State and Other Federal Laws

Another important consideration is what the state and other federal laws say about looking at or acquiring health information such as HIV status, behavioral health information and substance abuse information for research purposes. This too can create inconsistencies if the informed consent addresses it but the HIPAA authorization does not.

This may be the need to look at such information or the need to get certain tests performed. For example, the study might exclude individuals with HIV and thus require that any potential subjects obtain or provide the results of a past HIV test. There may be language in the informed that addresses the need for an HIV test but the HIPAA authorization does not contain the necessary additional permissions to get the results. How can this be addressed?

It is not uncommon that multiple persons are involved in the development of the research documents. And even if it is just one person that individual is not always aware of the implications of having inconsistent language in the various documents. Someone familiar with the research study including its underlying documents such as any grant application, clinical trial agreement with the sponsor and the protocol should review any document intended for the subject to assure there are no inconsistencies. This will help avoid possible problems later that are the result of either a use or disclosure of information that is more than the subject expected, questions of whether the data was legally shared with certain parties and/or the need to report protocol deviations.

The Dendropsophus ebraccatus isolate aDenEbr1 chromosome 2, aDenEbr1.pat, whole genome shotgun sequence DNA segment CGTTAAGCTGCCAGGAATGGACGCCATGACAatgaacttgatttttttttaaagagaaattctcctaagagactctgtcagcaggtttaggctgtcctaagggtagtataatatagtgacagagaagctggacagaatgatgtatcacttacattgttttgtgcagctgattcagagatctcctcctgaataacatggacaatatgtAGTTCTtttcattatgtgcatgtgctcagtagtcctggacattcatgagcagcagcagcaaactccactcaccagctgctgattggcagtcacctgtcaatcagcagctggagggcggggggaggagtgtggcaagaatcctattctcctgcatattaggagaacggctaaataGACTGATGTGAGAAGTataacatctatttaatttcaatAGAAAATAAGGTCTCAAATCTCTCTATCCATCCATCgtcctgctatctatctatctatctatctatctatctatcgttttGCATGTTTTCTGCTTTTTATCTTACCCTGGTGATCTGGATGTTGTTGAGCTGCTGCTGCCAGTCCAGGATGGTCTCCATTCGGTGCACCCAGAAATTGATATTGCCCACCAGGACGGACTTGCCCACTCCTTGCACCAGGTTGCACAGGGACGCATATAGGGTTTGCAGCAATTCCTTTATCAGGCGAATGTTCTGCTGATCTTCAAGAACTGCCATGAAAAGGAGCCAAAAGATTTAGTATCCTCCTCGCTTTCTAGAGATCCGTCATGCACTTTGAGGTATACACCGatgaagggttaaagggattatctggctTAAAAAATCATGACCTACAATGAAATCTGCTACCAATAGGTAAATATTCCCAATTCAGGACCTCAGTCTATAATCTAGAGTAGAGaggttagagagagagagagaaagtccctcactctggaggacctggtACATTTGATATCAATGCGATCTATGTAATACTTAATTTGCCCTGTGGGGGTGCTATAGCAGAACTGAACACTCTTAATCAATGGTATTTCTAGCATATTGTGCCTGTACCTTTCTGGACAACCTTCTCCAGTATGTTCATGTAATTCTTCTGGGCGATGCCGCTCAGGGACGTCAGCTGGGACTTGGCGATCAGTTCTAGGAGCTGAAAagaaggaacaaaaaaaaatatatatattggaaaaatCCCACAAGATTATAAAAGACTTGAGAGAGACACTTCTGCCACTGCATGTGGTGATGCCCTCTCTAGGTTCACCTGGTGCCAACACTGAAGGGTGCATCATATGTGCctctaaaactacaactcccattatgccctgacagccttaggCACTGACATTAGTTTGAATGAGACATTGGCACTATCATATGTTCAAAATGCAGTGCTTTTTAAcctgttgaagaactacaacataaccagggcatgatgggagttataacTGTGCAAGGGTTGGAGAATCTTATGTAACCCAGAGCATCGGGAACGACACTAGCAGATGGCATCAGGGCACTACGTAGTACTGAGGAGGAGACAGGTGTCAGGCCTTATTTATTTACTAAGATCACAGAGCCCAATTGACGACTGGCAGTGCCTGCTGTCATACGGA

It is also helpful if the individuals in the organization’s IRB office know to look for these types of inconsistencies. If the research team did not catch any inconsistencies prior to submission this is a helpful point to review the collective documents and assure the documents signed by the subject accurately reflect the researcher’s intent regarding gathering and sharing information about the subject.

Again, this is just one of many challenging areas to assure compliance and appropriate privacy and information security issues in research. To learn more on this topic please plan to attend one of the upcoming educational workshops hosted by CynergisTek.

February 27th, 2017|

About the Author:

Marti Arvin brings more than three decades of operational and executive leadership experience in the fields of compliance, research and regulatory oversight in academic medical and traditional hospital care settings to her position at CynergisTek. She was most recently the Vice President and Chief Ethics and Compliance Officer for Regional Care Hospital System and before that Vice President and Chief Compliance Officer at UCLA Health System and the David Geffen School of Medicine.